In the next few Sundays, Palm Sunday and Easter, we will have wonderful reminders of God’s ability to transform death to life. We celebrate these two Sundays with great joy because we are a resurrection people, and we believe God, we trust God with our lives.
However, in between those two high holy days, it is good for us to remember that Jesus suffered, Jesus bled, and Jesus was crucified.
We might be tempted to ignore this part of his life, to gloss over the pain he suffered. We want our lives to be free from suffering, we want to receive the good stuff of life and be able to live comfortably. But this is not the way Jesus preaches, this is not the life Jeremiah preaches.
We will suffer if we choose to lose our lives for Jesus’ sake. We will be in pain if we open our hearts to the suffering of the world around us.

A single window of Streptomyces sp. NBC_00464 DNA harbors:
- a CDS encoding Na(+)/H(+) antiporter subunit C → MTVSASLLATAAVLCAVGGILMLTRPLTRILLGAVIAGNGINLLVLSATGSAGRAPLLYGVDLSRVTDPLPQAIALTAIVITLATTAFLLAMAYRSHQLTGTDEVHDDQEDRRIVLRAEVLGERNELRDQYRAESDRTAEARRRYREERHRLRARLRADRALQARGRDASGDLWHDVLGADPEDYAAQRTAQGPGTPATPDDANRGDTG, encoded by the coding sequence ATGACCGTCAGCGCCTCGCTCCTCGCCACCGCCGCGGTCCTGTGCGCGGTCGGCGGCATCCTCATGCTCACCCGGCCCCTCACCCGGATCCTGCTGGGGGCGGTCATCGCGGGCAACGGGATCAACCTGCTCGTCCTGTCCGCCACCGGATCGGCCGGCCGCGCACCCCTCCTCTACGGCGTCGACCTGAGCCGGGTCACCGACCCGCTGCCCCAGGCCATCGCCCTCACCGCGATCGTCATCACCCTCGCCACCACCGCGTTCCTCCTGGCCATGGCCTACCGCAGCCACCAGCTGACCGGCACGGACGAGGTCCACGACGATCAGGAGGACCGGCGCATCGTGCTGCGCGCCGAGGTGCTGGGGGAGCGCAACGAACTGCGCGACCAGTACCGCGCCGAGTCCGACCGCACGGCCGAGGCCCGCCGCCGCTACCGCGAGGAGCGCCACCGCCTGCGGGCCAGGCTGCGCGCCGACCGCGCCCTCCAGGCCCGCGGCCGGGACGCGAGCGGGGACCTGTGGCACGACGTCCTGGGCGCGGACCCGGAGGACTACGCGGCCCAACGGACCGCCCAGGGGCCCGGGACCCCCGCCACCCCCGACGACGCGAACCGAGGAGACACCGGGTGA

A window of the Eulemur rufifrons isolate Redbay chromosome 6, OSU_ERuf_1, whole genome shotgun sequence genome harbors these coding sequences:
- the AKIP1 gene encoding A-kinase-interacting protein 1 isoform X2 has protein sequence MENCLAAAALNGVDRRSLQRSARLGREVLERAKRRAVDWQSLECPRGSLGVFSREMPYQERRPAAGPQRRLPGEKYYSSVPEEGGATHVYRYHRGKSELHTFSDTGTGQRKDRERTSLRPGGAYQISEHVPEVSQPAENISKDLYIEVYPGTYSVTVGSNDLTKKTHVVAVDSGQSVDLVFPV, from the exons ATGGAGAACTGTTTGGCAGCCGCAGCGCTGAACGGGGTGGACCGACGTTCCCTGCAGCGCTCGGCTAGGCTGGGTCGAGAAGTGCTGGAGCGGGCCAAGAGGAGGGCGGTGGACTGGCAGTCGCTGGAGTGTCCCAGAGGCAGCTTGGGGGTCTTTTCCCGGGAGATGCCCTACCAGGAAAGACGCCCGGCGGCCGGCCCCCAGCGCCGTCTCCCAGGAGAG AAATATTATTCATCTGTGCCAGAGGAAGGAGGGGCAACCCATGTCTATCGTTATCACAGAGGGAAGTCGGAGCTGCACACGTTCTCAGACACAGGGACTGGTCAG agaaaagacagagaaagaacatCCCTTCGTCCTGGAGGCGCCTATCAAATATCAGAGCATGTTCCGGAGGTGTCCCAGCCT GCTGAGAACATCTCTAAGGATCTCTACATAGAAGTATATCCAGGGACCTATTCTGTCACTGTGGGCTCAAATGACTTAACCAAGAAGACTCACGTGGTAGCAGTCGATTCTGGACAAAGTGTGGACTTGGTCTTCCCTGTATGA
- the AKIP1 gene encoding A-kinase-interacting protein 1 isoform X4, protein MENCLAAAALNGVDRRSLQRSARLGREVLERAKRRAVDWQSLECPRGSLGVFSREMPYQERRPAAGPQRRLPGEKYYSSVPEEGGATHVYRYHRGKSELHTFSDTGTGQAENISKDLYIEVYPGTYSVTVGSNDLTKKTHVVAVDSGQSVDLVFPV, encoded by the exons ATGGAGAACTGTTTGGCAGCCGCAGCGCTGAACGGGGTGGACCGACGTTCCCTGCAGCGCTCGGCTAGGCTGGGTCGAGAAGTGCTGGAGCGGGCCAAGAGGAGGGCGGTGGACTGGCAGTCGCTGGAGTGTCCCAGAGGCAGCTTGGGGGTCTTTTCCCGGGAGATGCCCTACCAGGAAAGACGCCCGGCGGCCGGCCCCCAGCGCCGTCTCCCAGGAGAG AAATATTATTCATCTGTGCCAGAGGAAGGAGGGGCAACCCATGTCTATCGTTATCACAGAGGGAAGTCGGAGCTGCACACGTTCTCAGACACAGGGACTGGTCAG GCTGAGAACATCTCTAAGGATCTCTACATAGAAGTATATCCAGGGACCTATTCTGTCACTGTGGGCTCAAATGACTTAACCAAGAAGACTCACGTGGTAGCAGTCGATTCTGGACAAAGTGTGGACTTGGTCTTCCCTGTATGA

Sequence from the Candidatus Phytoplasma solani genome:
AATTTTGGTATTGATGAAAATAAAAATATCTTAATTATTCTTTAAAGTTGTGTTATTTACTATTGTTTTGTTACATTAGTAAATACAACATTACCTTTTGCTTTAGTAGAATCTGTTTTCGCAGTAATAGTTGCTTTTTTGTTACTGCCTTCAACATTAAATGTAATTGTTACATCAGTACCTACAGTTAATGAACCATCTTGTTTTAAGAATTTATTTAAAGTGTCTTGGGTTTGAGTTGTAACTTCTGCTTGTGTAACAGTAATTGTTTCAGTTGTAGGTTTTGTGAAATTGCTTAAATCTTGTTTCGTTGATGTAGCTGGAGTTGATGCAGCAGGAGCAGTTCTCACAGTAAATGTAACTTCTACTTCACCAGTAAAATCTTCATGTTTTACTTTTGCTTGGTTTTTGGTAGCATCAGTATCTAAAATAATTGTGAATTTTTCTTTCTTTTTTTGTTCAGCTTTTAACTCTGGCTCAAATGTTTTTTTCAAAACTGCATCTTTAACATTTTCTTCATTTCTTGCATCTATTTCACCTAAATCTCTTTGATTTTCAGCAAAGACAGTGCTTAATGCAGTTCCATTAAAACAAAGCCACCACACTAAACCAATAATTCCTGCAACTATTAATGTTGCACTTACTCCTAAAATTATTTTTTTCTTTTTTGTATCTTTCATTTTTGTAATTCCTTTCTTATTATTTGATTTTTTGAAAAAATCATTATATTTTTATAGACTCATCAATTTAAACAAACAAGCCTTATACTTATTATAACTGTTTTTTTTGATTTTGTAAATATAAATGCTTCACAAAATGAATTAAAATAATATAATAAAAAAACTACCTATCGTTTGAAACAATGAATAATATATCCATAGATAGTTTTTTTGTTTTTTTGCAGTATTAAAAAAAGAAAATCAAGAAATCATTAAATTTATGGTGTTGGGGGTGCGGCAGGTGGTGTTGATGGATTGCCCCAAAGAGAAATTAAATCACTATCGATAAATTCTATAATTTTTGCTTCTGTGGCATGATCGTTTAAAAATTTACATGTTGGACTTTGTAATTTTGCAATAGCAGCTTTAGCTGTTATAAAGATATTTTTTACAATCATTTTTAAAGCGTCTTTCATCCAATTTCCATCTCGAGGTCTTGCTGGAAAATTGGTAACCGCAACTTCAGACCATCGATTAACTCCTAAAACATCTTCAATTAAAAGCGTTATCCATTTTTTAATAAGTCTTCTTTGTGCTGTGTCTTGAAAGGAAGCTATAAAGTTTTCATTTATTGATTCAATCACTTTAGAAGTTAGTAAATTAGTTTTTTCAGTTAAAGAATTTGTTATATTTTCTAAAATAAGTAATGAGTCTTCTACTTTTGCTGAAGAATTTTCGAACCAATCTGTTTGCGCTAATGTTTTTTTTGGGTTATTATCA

We do not have to go looking for it; the world just is full of it already. Moreover, it is all around.
People have asked me why we spend so much time on prayer concerns and celebrations, so even reflect that they do not know the person we are asked to pray for. Nevertheless, I say, this is one of the most important ways that we open our hearts to hear God speaking to us. If you don’t think you can change the world it is okay, cause God has that covered, all we have to do is open our hearts, lose our lives for Jesus sake and we will be given the way to making the world a better place.
We never know what we might called to do, how our lives might be changed as we worship, but unless we give Jesus our lives each time we worship, we might live our whole lives without answering God’s call.